This is a guest post by Kyleanne Hunter, PhD Student and Research Fellow at the Josef Korbel School of International Studies, University of Denver
Yesterday it was discovered that Secretary of the Navy Ray Mabus has ordered the Marine Corps to both integrate their enlisted training and to create gender-neutral job titles. This news comes on the heels of a passionate battle of words surrounding the integration of women into all Military Occupational Specialties (MOS). This latest victory for those who recognize the value of women’s service is not limited to those in the service. It is a large step forward for all women in America.
Democratic citizenship has long been tied to military service. Even as we have moved to an all-volunteer force, the rhetorical power of the citizen-solder has maintained its prominence in political debates. This power has been instrumental in minority groups gaining full citizenship rights. Yet there has been one group unable to harness this power – women. Even as women have made great strides in military service, the hyper-masculinity of military culture and speech has made achieving parity very difficult for women. While, on paper, in the USA women have equal rights as their male citizen counterparts, the reality is that women remain underrepresented economically, professionally, and politically. In short, they aren’t able to realize the full benefits of citizenship in a liberal democracy.
While not a complete panacea, the move of opening all MOS’ to women, and requiring gender-neutral job titles is a big step in rectifying some of the challenges to complete citizenship women face. One of the explanations for male-preference in citizenship can be traced to the positive association between masculinity and military service. If the best a citizen can be is a soldier, and the best a soldier can be is “manly,” clearly men are our best citizens. This cognitive heuristic is reinforced by military language: infantry man, fly boy, armor man, “A Few Good Men.” These words, so engrained in our sociopolitical lexicon that we hardly give them a second thought, have reinforced the patriarchal system of male-privileged citizenship.
It has been argued that removing the formal barriers to women’s service in all aspects of the military, including the Selective Service, is important for fulfilling the social contract between the citizen and the states. Removing the informal ones is just as important. De-gendering the language of military service is a large step towards changing the culture that has created them. Sociopolitical rhetoric doesn’t change overnight, but words means things. By using gender-neutral terms we will begin to recognize the importance of all citizens contributions to our security. The small act of removing “man” as a qualifier for military jobs as the power to change the citizenship dynamics for half the population.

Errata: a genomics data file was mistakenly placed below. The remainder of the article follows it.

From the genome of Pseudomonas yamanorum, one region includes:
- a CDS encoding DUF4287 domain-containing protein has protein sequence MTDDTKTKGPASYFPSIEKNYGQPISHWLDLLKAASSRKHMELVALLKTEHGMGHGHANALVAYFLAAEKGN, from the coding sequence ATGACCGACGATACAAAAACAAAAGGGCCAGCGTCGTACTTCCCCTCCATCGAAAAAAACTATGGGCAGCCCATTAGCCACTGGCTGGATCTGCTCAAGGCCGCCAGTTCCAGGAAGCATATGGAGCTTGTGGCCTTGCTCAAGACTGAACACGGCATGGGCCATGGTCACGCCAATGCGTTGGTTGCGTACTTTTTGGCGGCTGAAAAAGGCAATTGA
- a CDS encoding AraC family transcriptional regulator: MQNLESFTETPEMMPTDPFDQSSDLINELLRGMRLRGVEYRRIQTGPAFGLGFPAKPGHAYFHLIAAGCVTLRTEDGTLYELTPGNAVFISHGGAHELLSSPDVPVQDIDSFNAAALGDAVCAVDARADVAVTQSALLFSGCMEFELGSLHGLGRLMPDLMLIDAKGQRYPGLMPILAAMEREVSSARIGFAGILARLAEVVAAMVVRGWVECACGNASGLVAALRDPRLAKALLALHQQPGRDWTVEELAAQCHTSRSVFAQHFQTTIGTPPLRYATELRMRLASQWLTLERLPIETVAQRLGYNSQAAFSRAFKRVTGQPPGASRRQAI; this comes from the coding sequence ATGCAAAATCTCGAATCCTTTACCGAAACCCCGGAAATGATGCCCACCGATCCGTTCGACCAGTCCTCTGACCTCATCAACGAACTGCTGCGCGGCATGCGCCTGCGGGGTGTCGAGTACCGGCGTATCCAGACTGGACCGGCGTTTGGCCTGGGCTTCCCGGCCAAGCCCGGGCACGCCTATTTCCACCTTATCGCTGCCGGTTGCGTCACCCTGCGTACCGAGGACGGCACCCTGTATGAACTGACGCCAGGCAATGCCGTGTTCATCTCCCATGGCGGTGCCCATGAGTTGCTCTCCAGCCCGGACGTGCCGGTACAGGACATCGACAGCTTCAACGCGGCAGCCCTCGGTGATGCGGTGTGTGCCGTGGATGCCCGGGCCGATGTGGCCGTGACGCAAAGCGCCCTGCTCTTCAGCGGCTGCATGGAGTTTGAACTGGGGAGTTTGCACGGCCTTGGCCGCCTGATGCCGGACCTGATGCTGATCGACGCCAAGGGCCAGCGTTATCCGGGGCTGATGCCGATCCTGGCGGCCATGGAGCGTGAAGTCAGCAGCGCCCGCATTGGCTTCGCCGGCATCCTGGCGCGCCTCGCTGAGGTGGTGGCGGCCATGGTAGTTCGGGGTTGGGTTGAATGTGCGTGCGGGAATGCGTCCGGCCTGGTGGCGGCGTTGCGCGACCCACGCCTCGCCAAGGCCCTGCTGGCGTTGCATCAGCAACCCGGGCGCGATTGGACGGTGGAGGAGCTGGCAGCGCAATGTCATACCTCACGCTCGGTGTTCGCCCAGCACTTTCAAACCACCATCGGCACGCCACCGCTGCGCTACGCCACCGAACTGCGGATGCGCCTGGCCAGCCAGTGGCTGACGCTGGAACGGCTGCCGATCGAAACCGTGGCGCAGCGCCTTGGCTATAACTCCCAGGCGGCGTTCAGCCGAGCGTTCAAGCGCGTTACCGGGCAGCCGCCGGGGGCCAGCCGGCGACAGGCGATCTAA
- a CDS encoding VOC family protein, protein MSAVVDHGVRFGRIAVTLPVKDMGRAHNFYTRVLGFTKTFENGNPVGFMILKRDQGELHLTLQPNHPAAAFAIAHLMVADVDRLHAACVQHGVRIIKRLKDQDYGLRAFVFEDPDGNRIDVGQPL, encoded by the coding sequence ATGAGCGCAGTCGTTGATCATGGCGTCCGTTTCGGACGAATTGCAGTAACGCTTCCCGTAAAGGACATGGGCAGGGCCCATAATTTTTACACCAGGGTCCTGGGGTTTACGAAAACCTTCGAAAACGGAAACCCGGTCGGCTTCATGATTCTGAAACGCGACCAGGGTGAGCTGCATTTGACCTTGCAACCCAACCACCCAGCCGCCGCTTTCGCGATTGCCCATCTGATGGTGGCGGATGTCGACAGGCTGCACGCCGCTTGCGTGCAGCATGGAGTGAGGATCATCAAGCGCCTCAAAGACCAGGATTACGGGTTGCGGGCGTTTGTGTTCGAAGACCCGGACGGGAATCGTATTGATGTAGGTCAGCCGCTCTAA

See: Krebs, Ronald R. Fighting for rights: military service and the politics of citizenship. Cornell University Press, 2006; Morgan, Matthew J. “The reconstruction of culture, citizenship, and military service.” Armed Forces & Society 29.3 (2003): 373-391; Salyer, Lucy E. “Baptism by Fire: Race, Military Service, and US Citizenship Policy, 1918–1935.” The Journal of American History 91.3 (2004): 847-876
 See: Arkin, William, and Lynne R. Dobrofsky. “Military socialization and masculinity.” Journal of Social Issues 34.1 (1978): 151-168; Hinojosa, Ramon. “Doing hegemony: Military, men, and constructing a hegemonic masculinity.” The Journal of Men’s Studies 18.2 (2010): 179-194; Snyder, R. Claire. Citizen-Soldiers and Manly Warriors: Military Service and Gender in the Civic Republican Tradition. Rowman & Littlefield, 1999.
*Kyleanne Hunter is currently a PhD Student at the Josef Korbel School of International Studies, University of Denver. She spent more than a decade as a United States Marine Corps Officer, serving as a AH-1W “Super Cobra” pilot on multiple combat deployments, and the Marine Corps’ Liaison Officer to the House of Representatives.